On Friday 18 October, Liverpool City Council hosted a meeting of interested stakeholders to discuss Future Food Systems CRC research priorities for the proposed food and agribusiness hub in Western Sydney.
Held at the site of the new Western Sydney Airport, the meeting was attended by a broad range of stakeholders, including major local landholders and representatives of CRC partners, among them Liverpool CC, Queensland University of Technology (QUT), Western Sydney University (WSU), Western City Aerotropolis Authority, NSW Farmers, Costa Group and Escavox.
Liverpool CC CEO Kiersten Fishburn kicked off the proceedings with an overview of the council’s partnership with the CRC, outlining the opportunities this would open for food producers, agribusiness and landowners in the Liverpool region and how Council, the CRC and stakeholders could work together to create a state-of-the-art agribusiness hub adjacent to Sydney’s soon-to-be-built, curfew-free international airport.
David Eyre, CEO, then gave a short introduction to the new Future Food Systems CRC, outlining its scope and goals and how these aligned with the proposed agribusiness hub adjacent to the airport.
This was followed by brief addresses from round-table facilitators Professor Douglas Baker from QUT, head of the CRC’s Research Program One: Food hubs, logistics and trade, and an expert in urban planning and logistics; and Donald McNeill, Professor of Urban and Cultural Geography at WSU.
A round of stakeholder introductions led the way into a productive discussion of the opportunities and challenges inherent in the creation of a successful new agribusiness hub at the airport, and how these might be productively addressed.
Key themes arising from the roundtable included:
- the immense opportunities for export of food and beverage products presented by the new, curfew-free Western Sydney Airport;
- the importance of transport logistics in creating an efficient agribusiness hub adjacent to the airport;
- the value of tailored spatial mapping in guiding infrastructure development; and
- the need to support local agribusiness and agritourism/food ventures in the planning phases.
Paul Leven from CT Freight and Vince Condello from IFC Global Logistics noted the critical importance of accommodating future transport and logistics needs in today’s infrastructure planning, with QUT-based logistics and spatial mapping expert Professor Douglas Baker offering feedback on how the CRC aims to develop state-of-the-art spatial and logistics scenarios to guide the development of the new precinct.
Another key topic of discussion was the importance of including coalface stakeholders in the planning phases of the agribusiness hub, envisaged as a ‘mosaic landscape’ that accommodates a diversity of land uses and scales of enterprise.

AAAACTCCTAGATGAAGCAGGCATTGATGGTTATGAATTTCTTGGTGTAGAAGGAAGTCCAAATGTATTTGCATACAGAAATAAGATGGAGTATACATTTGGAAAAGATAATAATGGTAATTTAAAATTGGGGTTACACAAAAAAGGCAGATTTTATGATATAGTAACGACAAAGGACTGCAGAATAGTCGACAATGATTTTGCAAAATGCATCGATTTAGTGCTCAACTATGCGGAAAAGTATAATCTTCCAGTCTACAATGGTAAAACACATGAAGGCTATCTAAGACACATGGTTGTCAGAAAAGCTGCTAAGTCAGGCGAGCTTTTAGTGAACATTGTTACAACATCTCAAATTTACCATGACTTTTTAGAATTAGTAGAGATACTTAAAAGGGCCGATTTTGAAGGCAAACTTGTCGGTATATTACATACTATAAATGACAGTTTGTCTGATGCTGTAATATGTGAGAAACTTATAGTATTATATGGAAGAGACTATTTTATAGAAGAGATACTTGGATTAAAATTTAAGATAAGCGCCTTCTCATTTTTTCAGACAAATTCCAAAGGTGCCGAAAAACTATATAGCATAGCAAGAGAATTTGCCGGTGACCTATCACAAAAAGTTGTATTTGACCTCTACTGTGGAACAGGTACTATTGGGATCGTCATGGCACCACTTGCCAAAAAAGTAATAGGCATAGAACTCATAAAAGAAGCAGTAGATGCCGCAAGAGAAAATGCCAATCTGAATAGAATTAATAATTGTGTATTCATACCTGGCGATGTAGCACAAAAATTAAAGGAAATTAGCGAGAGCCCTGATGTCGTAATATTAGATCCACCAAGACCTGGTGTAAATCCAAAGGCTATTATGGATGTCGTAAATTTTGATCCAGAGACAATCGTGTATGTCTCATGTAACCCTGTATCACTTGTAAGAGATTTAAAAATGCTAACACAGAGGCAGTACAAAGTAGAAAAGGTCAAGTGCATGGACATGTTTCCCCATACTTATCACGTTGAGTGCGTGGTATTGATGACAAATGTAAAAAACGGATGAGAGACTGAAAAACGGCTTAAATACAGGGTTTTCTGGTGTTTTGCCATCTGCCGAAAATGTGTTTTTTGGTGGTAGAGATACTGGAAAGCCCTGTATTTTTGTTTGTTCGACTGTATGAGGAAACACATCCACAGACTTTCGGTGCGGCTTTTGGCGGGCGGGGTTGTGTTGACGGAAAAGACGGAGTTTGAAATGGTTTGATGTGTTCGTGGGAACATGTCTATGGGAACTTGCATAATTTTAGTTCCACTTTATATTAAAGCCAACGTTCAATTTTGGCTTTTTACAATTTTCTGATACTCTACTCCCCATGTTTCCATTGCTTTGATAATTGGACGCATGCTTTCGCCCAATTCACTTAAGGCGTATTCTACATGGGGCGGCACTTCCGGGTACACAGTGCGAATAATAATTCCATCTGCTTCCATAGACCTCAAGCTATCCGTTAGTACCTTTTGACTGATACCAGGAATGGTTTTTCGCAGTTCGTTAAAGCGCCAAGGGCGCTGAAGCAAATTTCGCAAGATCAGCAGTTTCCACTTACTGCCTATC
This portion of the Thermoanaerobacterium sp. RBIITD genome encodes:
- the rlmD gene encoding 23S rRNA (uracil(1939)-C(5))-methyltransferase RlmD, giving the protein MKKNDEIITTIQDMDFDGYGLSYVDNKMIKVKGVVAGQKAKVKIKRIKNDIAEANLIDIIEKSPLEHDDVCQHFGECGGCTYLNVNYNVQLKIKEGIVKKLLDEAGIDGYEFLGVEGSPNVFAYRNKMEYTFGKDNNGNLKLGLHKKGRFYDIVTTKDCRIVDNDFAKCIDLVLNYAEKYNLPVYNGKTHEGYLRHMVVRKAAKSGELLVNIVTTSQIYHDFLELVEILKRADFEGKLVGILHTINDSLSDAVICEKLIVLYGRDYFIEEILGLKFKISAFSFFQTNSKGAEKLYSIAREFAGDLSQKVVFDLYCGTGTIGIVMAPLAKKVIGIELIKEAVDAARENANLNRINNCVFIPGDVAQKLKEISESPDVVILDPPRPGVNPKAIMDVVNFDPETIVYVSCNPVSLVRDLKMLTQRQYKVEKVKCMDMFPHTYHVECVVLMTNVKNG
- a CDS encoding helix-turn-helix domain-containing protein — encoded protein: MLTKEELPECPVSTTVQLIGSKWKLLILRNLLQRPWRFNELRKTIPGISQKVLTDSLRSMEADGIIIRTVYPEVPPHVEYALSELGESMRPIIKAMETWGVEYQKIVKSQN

Representatives of small and larger-scale agribusinesses, including Costa Group, Green Camel and Rita’s Farm Produce, were excited by the opportunities offered by the new airport and proposed agribusiness hub but concurred that primary-producer input into infrastructure planning, including the provision of key facilities such as onsite coolrooms, would be crucial to ensuring its efficient operation.
Major local landowners, such as Louise Waterhouse, and representatives of Liverpool area landholder groups were also keen to be included in the planning of the new aerotropolis and proposed agribusiness precinct.
There was some discussion about ways in which local businesses and land might be incorporated into the planning of the Aerotropolis, such as through the creation of a food tourism precinct with accommodation for visitors, regional food and wine outlets, tours of local farms/glasshouse complexes and the like.
Much of the discussion centred on the need for cross sectoral collaboration, with all three tiers of government, industry and research bodies working collaboratively to create an exemplar food hub in the region.
Opportunities for regional specialisation and high value job creation were discussed, including potential for Western Sydney to become a hub for food and medical crossover industries, building on existing local capability. As an example, it was noted that indoor cropping facilities located in a Western Sydney sustainable agrifood precinct could specialise in producing inputs for advanced nutraceutical factories co-located in the precinct.
Participants expressed their willingness to be involved in research to develop a collaborative Food Plan for the region that addresses industry, government and community objectives. Mapping and multi-criteria analysis previously developed by CRC researchers to underpin master planning were shown as examples of how the research team plans to work with local stakeholders to build scenarios for future food industry growth. Landholder and industry attendees expressed their willingness to contribute data to CRC food hub planning analysis.
The workshop concluded with a call to action from Kiersten, resulting in the decision to form a stakeholder’s group.